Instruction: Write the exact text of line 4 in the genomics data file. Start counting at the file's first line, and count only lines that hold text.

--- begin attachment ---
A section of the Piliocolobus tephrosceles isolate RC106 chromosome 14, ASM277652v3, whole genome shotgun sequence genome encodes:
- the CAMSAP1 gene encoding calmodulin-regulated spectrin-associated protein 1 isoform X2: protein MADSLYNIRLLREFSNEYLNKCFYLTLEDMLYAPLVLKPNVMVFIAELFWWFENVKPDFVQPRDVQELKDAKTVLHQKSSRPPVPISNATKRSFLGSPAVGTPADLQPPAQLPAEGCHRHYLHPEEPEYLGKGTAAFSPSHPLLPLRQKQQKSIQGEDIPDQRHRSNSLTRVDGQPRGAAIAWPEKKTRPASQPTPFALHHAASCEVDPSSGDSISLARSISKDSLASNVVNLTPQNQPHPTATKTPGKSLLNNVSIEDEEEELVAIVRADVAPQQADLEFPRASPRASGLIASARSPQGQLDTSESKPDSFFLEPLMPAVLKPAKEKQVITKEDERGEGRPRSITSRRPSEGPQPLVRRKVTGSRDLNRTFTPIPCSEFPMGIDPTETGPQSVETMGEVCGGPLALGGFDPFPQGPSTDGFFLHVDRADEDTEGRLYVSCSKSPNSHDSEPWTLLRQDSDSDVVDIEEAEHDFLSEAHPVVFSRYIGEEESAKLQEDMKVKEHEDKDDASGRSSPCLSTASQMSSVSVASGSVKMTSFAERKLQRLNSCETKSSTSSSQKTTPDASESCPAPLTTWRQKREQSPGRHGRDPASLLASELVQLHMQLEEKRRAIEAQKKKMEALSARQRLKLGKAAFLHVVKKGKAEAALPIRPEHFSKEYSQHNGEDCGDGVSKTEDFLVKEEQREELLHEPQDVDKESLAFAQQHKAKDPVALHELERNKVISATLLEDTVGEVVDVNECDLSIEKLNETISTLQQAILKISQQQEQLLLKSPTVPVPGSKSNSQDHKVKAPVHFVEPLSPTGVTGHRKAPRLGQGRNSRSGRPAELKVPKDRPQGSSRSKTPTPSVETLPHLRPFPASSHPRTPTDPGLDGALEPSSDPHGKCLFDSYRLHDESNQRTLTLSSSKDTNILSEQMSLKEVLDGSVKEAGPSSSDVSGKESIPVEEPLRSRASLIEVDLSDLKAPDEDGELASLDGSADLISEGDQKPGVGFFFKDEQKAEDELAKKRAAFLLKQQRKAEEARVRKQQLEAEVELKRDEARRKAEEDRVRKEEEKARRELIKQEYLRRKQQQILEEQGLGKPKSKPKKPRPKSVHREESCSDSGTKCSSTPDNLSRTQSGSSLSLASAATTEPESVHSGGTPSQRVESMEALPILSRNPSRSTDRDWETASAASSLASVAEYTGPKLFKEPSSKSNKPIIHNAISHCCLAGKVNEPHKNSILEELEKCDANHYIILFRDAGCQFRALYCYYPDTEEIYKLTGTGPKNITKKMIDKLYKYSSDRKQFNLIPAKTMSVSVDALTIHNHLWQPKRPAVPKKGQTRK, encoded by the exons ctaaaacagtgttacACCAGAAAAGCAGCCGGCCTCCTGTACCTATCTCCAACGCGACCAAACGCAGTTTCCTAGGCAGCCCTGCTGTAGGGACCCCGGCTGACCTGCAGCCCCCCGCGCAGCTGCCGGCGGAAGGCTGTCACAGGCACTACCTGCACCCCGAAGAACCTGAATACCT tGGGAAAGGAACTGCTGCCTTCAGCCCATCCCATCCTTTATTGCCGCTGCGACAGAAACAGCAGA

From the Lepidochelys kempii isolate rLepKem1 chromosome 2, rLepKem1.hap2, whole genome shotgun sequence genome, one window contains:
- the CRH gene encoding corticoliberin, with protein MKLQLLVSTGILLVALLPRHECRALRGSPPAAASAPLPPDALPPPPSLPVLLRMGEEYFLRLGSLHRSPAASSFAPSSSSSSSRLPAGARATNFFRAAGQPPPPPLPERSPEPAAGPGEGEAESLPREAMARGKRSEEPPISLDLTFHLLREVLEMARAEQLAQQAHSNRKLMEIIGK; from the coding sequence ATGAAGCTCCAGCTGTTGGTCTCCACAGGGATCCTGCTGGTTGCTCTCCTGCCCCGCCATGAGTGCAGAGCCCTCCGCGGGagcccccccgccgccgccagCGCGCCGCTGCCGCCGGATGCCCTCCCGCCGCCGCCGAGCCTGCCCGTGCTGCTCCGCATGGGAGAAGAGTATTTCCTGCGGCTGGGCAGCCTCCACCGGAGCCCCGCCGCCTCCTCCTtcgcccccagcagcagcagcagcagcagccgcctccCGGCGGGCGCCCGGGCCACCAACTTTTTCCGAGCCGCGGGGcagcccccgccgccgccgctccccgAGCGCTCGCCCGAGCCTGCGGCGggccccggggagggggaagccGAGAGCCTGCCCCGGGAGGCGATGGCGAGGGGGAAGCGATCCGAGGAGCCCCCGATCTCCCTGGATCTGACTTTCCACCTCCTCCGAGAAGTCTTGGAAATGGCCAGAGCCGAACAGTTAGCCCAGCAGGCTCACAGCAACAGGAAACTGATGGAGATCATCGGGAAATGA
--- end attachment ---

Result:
- the CRH gene encoding corticoliberin, with protein MKLQLLVSTGILLVALLPRHECRALRGSPPAAASAPLPPDALPPPPSLPVLLRMGEEYFLRLGSLHRSPAASSFAPSSSSSSSRLPAGARATNFFRAAGQPPPPPLPERSPEPAAGPGEGEAESLPREAMARGKRSEEPPISLDLTFHLLREVLEMARAEQLAQQAHSNRKLMEIIGK; from the coding sequence ATGAAGCTCCAGCTGTTGGTCTCCACAGGGATCCTGCTGGTTGCTCTCCTGCCCCGCCATGAGTGCAGAGCCCTCCGCGGGagcccccccgccgccgccagCGCGCCGCTGCCGCCGGATGCCCTCCCGCCGCCGCCGAGCCTGCCCGTGCTGCTCCGCATGGGAGAAGAGTATTTCCTGCGGCTGGGCAGCCTCCACCGGAGCCCCGCCGCCTCCTCCTtcgcccccagcagcagcagcagcagcagccgcctccCGGCGGGCGCCCGGGCCACCAACTTTTTCCGAGCCGCGGGGcagcccccgccgccgccgctccccgAGCGCTCGCCCGAGCCTGCGGCGggccccggggagggggaagccGAGAGCCTGCCCCGGGAGGCGATGGCGAGGGGGAAGCGATCCGAGGAGCCCCCGATCTCCCTGGATCTGACTTTCCACCTCCTCCGAGAAGTCTTGGAAATGGCCAGAGCCGAACAGTTAGCCCAGCAGGCTCACAGCAACAGGAAACTGATGGAGATCATCGGGAAATGA